I am reading The Tipping Point by Malcolm Gladwell. I’m a firm believer that it’s the little things that can make a big difference, especially when it comes to change and new directions. I also see that it’s easy to forget the significance of these little things until it’s too late; much like a journey of a thousand miles beginning with a single step, great things can be achieved as the result of little things. As much as any other factor, the importance of people and their actions can be crucial in achieving change, as well as a positive and effective working environment..
The law of the few
In chapter 2, Gladwell talks about The law of the few and three personality types which can affect change or start ‘word of mouth epidemics’, as he calls them.
- Connectors: A connector is someone who brings people together. They know lots of people but, most importantly, they genuinely like people. They see possibilities in everyone they connect with. I can think of three friends who are connectors. They can assemble a crowd at a moment’s notice but are not necessarily the centre of their social groups. What makes my connector friends even more special is that they don’t realise how significant their ability to bring pepole together is nor how responsible they have been for widening so many social circles around them.
- Mavens: I think I’m a maven. Think about teachers, bloggers, writers, helpers … mavens like to collect and share information with others not for what they get out of it but in the hope that someone else will gain something from it. They are not persuasive but get a kick out of sharing information in order to educate or help others make the best decision for themselves. Mavens are perpetual teachers and students.
- Salesmen: We all have our own ideas about salesmen. They are persuaders, or people who set out to convince others to make a decision or buy something. I’m definitely not one of these. The best salespeople are optimistic rather than pushy and work to combine the skills of connectors and mavens in order to achieve success – quite an art.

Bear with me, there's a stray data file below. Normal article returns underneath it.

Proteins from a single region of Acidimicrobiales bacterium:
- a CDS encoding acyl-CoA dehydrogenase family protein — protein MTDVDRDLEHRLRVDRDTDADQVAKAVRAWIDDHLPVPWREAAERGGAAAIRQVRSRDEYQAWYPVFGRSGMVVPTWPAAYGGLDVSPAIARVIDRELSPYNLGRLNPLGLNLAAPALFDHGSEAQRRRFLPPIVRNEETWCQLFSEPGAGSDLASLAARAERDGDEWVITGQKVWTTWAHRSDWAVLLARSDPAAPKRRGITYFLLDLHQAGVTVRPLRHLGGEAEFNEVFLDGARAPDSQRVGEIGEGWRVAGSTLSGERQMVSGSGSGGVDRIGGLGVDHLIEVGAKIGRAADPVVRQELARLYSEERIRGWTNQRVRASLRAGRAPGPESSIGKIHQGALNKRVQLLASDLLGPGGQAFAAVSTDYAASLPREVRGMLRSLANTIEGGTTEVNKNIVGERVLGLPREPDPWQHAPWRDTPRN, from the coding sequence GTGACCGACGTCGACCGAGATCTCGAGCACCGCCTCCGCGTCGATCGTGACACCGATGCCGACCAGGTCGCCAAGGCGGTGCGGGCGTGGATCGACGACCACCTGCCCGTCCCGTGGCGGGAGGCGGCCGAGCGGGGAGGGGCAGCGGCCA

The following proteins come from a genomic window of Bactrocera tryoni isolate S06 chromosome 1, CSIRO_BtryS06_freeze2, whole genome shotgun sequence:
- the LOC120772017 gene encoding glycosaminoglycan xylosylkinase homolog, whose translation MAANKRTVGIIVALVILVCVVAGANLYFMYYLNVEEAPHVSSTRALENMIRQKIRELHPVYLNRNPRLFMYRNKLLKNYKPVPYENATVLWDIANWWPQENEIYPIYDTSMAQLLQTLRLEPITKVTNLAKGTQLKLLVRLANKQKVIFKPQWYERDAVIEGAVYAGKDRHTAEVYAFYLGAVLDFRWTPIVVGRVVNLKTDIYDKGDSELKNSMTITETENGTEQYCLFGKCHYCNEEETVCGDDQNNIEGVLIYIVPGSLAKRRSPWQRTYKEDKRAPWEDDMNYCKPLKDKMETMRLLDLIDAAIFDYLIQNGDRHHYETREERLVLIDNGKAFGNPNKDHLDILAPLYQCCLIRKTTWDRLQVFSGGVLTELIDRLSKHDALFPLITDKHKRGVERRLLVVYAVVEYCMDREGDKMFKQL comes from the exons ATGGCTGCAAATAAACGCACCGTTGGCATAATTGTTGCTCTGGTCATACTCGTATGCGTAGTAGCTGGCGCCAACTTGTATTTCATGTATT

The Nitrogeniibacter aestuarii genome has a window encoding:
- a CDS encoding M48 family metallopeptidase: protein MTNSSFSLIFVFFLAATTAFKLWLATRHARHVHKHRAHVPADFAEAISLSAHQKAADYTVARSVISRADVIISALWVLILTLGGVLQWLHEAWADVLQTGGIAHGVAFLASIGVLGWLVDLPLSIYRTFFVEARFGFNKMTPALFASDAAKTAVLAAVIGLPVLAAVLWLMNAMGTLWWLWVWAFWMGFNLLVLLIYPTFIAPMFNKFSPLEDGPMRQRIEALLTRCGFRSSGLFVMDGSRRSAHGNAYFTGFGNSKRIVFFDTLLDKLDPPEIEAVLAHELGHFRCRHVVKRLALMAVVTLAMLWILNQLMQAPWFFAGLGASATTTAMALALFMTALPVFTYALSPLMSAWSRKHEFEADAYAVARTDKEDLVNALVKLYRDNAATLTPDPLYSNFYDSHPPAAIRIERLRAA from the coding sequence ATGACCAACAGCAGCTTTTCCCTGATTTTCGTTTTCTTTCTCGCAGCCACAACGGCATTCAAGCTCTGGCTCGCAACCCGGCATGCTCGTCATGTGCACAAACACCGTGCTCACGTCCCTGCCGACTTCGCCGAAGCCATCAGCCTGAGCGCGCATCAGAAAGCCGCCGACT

The workplace environment
Turning the lens to the workplace environment now, where do these personality types come into play? I’d say that a good educator needs to be all three. However, how likely is it that an individual will excel in each of these areas? Probably, not very. This is where a positive team environment comes into play. The best functioning teams recognise and harness the skills of their members and their combined strengths complement each other. A good team leader is one who enables this to happen and empowers team members to realise their full potential, both individually and as a group. That, in itself, is an art, particularly where change management is concerned.
Thinking about my work experience, I have worked with some very adept connectors whose ability to open doors and connect the right people to the right job at the right time is invaluable. I have learned much from enthusiastic mavens who have willing shared their knowledge about various topics and equipped me with the skills and information I’ve needed to make my own decisions about how to proceed next. And let’s also say that I have worked with a fair few salesmen in the past; the results have varied from being promised the earth to being promised nothing at all, but all sold with a million dollar smile. 😀